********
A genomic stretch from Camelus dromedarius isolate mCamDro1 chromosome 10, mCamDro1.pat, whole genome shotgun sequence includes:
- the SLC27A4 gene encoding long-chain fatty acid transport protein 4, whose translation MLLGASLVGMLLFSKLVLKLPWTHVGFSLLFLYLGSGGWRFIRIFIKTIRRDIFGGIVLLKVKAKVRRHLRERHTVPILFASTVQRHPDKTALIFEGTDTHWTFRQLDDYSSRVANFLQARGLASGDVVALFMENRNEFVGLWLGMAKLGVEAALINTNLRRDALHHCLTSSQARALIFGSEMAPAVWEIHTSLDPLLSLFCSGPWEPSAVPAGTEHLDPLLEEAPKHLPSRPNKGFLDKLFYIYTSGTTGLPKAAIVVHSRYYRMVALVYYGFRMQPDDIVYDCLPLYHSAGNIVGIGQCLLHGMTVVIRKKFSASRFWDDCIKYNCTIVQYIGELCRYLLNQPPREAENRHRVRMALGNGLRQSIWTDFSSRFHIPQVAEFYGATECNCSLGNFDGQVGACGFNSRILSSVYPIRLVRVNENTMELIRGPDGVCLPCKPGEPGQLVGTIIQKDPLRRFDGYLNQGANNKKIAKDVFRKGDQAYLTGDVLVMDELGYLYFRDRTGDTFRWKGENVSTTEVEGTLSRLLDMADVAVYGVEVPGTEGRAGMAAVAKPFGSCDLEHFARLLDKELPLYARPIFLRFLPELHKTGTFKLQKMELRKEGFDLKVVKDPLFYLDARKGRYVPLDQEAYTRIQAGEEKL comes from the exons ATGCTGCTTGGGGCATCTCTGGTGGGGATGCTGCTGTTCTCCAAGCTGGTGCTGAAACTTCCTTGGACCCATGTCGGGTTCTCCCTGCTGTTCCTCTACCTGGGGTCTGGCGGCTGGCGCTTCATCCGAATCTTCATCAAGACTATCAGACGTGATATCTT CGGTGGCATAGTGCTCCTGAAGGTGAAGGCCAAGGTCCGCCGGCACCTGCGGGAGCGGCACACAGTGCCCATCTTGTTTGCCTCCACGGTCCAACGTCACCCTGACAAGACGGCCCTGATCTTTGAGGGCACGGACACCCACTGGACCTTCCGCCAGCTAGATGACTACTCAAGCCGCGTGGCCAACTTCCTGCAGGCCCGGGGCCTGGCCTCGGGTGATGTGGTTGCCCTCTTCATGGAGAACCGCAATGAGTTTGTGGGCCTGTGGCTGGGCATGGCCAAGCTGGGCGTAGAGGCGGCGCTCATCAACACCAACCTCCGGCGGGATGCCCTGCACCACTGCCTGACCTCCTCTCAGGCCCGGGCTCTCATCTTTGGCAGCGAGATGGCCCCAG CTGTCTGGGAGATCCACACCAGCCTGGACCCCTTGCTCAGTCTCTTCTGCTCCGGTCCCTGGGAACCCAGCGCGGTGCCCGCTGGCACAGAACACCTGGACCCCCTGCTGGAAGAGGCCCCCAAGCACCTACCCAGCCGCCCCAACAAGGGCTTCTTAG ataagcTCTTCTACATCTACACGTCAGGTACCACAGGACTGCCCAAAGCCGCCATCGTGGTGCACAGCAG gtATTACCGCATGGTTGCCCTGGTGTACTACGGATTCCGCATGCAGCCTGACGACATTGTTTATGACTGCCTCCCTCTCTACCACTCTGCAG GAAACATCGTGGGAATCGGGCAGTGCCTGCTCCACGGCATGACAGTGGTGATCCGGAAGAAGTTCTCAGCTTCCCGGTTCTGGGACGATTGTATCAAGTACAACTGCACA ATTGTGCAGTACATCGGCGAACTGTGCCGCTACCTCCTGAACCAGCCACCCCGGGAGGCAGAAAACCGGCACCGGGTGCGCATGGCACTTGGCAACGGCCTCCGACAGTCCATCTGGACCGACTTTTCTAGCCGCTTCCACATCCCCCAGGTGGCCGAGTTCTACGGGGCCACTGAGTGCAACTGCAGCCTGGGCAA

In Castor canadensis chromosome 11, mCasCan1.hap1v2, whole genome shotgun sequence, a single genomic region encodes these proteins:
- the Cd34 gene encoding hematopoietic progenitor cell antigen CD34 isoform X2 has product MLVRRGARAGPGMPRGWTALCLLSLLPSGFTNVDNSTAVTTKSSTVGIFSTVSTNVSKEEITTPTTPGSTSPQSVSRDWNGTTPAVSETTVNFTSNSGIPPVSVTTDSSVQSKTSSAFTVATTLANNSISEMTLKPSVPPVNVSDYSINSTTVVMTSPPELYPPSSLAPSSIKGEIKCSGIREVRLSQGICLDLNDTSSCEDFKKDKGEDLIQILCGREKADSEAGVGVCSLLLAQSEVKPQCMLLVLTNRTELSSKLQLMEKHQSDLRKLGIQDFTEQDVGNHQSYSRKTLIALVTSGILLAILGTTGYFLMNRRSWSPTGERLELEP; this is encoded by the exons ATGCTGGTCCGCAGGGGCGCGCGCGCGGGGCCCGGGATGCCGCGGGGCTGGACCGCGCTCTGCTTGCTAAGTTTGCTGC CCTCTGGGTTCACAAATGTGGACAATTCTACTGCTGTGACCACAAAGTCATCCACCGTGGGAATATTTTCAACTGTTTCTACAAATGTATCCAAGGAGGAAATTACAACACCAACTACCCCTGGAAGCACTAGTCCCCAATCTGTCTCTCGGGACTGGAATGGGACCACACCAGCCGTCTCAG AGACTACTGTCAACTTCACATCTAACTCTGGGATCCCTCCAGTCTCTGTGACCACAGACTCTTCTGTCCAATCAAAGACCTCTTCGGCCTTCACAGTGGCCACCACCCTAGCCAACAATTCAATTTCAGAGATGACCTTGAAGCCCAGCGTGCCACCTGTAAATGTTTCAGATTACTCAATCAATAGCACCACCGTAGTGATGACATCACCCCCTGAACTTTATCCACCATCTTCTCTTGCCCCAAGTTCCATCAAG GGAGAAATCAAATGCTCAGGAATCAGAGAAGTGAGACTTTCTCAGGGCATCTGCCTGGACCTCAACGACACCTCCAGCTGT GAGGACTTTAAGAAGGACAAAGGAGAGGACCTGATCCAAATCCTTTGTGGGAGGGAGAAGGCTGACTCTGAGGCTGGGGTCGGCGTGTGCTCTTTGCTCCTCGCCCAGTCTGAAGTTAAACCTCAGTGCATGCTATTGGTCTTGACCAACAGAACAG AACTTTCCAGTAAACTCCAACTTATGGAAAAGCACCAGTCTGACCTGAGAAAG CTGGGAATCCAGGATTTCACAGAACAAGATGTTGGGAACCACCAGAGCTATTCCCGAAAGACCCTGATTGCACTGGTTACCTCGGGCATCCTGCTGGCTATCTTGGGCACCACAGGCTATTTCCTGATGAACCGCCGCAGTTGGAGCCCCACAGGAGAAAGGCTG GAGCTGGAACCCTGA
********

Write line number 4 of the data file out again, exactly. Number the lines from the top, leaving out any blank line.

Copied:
- the Cd34 gene encoding hematopoietic progenitor cell antigen CD34 isoform X2 has product MLVRRGARAGPGMPRGWTALCLLSLLPSGFTNVDNSTAVTTKSSTVGIFSTVSTNVSKEEITTPTTPGSTSPQSVSRDWNGTTPAVSETTVNFTSNSGIPPVSVTTDSSVQSKTSSAFTVATTLANNSISEMTLKPSVPPVNVSDYSINSTTVVMTSPPELYPPSSLAPSSIKGEIKCSGIREVRLSQGICLDLNDTSSCEDFKKDKGEDLIQILCGREKADSEAGVGVCSLLLAQSEVKPQCMLLVLTNRTELSSKLQLMEKHQSDLRKLGIQDFTEQDVGNHQSYSRKTLIALVTSGILLAILGTTGYFLMNRRSWSPTGERLELEP; this is encoded by the exons ATGCTGGTCCGCAGGGGCGCGCGCGCGGGGCCCGGGATGCCGCGGGGCTGGACCGCGCTCTGCTTGCTAAGTTTGCTGC CCTCTGGGTTCACAAATGTGGACAATTCTACTGCTGTGACCACAAAGTCATCCACCGTGGGAATATTTTCAACTGTTTCTACAAATGTATCCAAGGAGGAAATTACAACACCAACTACCCCTGGAAGCACTAGTCCCCAATCTGTCTCTCGGGACTGGAATGGGACCACACCAGCCGTCTCAG AGACTACTGTCAACTTCACATCTAACTCTGGGATCCCTCCAGTCTCTGTGACCACAGACTCTTCTGTCCAATCAAAGACCTCTTCGGCCTTCACAGTGGCCACCACCCTAGCCAACAATTCAATTTCAGAGATGACCTTGAAGCCCAGCGTGCCACCTGTAAATGTTTCAGATTACTCAATCAATAGCACCACCGTAGTGATGACATCACCCCCTGAACTTTATCCACCATCTTCTCTTGCCCCAAGTTCCATCAAG GGAGAAATCAAATGCTCAGGAATCAGAGAAGTGAGACTTTCTCAGGGCATCTGCCTGGACCTCAACGACACCTCCAGCTGT GAGGACTTTAAGAAGGACAAAGGAGAGGACCTGATCCAAATCCTTTGTGGGAGGGAGAAGGCTGACTCTGAGGCTGGGGTCGGCGTGTGCTCTTTGCTCCTCGCCCAGTCTGAAGTTAAACCTCAGTGCATGCTATTGGTCTTGACCAACAGAACAG AACTTTCCAGTAAACTCCAACTTATGGAAAAGCACCAGTCTGACCTGAGAAAG CTGGGAATCCAGGATTTCACAGAACAAGATGTTGGGAACCACCAGAGCTATTCCCGAAAGACCCTGATTGCACTGGTTACCTCGGGCATCCTGCTGGCTATCTTGGGCACCACAGGCTATTTCCTGATGAACCGCCGCAGTTGGAGCCCCACAGGAGAAAGGCTG GAGCTGGAACCCTGA